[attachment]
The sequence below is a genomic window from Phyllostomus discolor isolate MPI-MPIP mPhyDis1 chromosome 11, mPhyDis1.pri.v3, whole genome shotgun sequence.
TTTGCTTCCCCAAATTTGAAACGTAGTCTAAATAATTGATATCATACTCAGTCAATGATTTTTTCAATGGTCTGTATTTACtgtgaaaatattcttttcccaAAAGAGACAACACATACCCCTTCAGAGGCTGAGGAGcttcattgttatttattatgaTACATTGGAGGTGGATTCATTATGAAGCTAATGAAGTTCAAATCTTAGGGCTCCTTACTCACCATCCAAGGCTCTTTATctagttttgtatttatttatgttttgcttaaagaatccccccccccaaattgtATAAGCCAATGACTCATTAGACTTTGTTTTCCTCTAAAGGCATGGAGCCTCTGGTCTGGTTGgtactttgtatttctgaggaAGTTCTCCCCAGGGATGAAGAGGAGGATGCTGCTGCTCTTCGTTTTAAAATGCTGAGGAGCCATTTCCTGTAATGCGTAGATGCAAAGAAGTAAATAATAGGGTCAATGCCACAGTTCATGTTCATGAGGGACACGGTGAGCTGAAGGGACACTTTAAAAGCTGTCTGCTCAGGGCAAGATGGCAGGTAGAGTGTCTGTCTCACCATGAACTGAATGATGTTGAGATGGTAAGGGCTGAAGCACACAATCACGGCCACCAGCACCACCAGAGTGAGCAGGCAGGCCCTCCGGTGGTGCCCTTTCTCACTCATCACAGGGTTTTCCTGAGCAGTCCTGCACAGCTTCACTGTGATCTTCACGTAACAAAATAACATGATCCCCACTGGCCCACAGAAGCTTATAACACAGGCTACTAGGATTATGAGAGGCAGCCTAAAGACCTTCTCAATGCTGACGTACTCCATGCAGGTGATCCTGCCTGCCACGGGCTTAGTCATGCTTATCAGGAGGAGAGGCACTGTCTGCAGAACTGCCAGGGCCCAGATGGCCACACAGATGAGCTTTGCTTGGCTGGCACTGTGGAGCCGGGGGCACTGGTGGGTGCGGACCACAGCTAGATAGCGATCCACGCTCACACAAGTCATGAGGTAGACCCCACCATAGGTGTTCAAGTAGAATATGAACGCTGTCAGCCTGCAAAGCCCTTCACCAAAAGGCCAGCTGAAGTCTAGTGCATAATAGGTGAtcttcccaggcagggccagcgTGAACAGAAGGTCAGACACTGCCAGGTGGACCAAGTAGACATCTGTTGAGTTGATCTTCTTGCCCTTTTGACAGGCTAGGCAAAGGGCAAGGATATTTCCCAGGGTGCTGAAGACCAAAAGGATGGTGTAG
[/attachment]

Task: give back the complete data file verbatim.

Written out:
The sequence below is a genomic window from Phyllostomus discolor isolate MPI-MPIP mPhyDis1 chromosome 11, mPhyDis1.pri.v3, whole genome shotgun sequence.
TTTGCTTCCCCAAATTTGAAACGTAGTCTAAATAATTGATATCATACTCAGTCAATGATTTTTTCAATGGTCTGTATTTACtgtgaaaatattcttttcccaAAAGAGACAACACATACCCCTTCAGAGGCTGAGGAGcttcattgttatttattatgaTACATTGGAGGTGGATTCATTATGAAGCTAATGAAGTTCAAATCTTAGGGCTCCTTACTCACCATCCAAGGCTCTTTATctagttttgtatttatttatgttttgcttaaagaatccccccccccaaattgtATAAGCCAATGACTCATTAGACTTTGTTTTCCTCTAAAGGCATGGAGCCTCTGGTCTGGTTGgtactttgtatttctgaggaAGTTCTCCCCAGGGATGAAGAGGAGGATGCTGCTGCTCTTCGTTTTAAAATGCTGAGGAGCCATTTCCTGTAATGCGTAGATGCAAAGAAGTAAATAATAGGGTCAATGCCACAGTTCATGTTCATGAGGGACACGGTGAGCTGAAGGGACACTTTAAAAGCTGTCTGCTCAGGGCAAGATGGCAGGTAGAGTGTCTGTCTCACCATGAACTGAATGATGTTGAGATGGTAAGGGCTGAAGCACACAATCACGGCCACCAGCACCACCAGAGTGAGCAGGCAGGCCCTCCGGTGGTGCCCTTTCTCACTCATCACAGGGTTTTCCTGAGCAGTCCTGCACAGCTTCACTGTGATCTTCACGTAACAAAATAACATGATCCCCACTGGCCCACAGAAGCTTATAACACAGGCTACTAGGATTATGAGAGGCAGCCTAAAGACCTTCTCAATGCTGACGTACTCCATGCAGGTGATCCTGCCTGCCACGGGCTTAGTCATGCTTATCAGGAGGAGAGGCACTGTCTGCAGAACTGCCAGGGCCCAGATGGCCACACAGATGAGCTTTGCTTGGCTGGCACTGTGGAGCCGGGGGCACTGGTGGGTGCGGACCACAGCTAGATAGCGATCCACGCTCACACAAGTCATGAGGTAGACCCCACCATAGGTGTTCAAGTAGAATATGAACGCTGTCAGCCTGCAAAGCCCTTCACCAAAAGGCCAGCTGAAGTCTAGTGCATAATAGGTGAtcttcccaggcagggccagcgTGAACAGAAGGTCAGACACTGCCAGGTGGACCAAGTAGACATCTGTTGAGTTGATCTTCTTGCCCTTTTGACAGGCTAGGCAAAGGGCAAGGATATTTCCCAGGGTGCTGAAGACCAAAAGGATGGTGTAG